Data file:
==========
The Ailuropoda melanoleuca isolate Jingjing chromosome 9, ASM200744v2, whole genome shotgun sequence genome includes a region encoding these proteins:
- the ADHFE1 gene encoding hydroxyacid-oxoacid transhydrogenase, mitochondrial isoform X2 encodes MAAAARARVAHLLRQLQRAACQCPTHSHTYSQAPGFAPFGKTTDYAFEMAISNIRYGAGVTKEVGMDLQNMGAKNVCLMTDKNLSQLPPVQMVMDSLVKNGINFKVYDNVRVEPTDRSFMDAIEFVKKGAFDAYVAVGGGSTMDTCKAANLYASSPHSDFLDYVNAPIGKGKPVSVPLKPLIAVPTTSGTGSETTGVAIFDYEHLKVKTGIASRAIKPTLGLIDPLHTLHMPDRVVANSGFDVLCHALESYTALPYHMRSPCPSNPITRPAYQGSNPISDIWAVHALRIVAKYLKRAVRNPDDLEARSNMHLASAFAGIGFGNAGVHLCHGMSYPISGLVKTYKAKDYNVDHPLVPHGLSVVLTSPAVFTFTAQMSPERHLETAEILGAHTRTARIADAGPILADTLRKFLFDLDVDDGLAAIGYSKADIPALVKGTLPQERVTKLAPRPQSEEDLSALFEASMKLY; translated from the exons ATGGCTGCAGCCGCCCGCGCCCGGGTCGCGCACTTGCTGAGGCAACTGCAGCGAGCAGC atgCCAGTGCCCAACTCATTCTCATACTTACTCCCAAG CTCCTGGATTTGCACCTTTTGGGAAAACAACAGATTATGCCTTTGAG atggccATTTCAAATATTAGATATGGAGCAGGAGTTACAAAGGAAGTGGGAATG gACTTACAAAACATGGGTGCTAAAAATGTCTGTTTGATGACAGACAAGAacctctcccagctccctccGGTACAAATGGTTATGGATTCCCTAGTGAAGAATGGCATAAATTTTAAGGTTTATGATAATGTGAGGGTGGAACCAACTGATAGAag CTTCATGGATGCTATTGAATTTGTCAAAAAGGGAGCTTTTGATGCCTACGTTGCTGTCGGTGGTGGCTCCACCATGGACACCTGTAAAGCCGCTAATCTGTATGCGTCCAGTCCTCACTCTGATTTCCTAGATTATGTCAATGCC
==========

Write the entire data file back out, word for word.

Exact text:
The Ailuropoda melanoleuca isolate Jingjing chromosome 9, ASM200744v2, whole genome shotgun sequence genome includes a region encoding these proteins:
- the ADHFE1 gene encoding hydroxyacid-oxoacid transhydrogenase, mitochondrial isoform X2 encodes MAAAARARVAHLLRQLQRAACQCPTHSHTYSQAPGFAPFGKTTDYAFEMAISNIRYGAGVTKEVGMDLQNMGAKNVCLMTDKNLSQLPPVQMVMDSLVKNGINFKVYDNVRVEPTDRSFMDAIEFVKKGAFDAYVAVGGGSTMDTCKAANLYASSPHSDFLDYVNAPIGKGKPVSVPLKPLIAVPTTSGTGSETTGVAIFDYEHLKVKTGIASRAIKPTLGLIDPLHTLHMPDRVVANSGFDVLCHALESYTALPYHMRSPCPSNPITRPAYQGSNPISDIWAVHALRIVAKYLKRAVRNPDDLEARSNMHLASAFAGIGFGNAGVHLCHGMSYPISGLVKTYKAKDYNVDHPLVPHGLSVVLTSPAVFTFTAQMSPERHLETAEILGAHTRTARIADAGPILADTLRKFLFDLDVDDGLAAIGYSKADIPALVKGTLPQERVTKLAPRPQSEEDLSALFEASMKLY; translated from the exons ATGGCTGCAGCCGCCCGCGCCCGGGTCGCGCACTTGCTGAGGCAACTGCAGCGAGCAGC atgCCAGTGCCCAACTCATTCTCATACTTACTCCCAAG CTCCTGGATTTGCACCTTTTGGGAAAACAACAGATTATGCCTTTGAG atggccATTTCAAATATTAGATATGGAGCAGGAGTTACAAAGGAAGTGGGAATG gACTTACAAAACATGGGTGCTAAAAATGTCTGTTTGATGACAGACAAGAacctctcccagctccctccGGTACAAATGGTTATGGATTCCCTAGTGAAGAATGGCATAAATTTTAAGGTTTATGATAATGTGAGGGTGGAACCAACTGATAGAag CTTCATGGATGCTATTGAATTTGTCAAAAAGGGAGCTTTTGATGCCTACGTTGCTGTCGGTGGTGGCTCCACCATGGACACCTGTAAAGCCGCTAATCTGTATGCGTCCAGTCCTCACTCTGATTTCCTAGATTATGTCAATGCC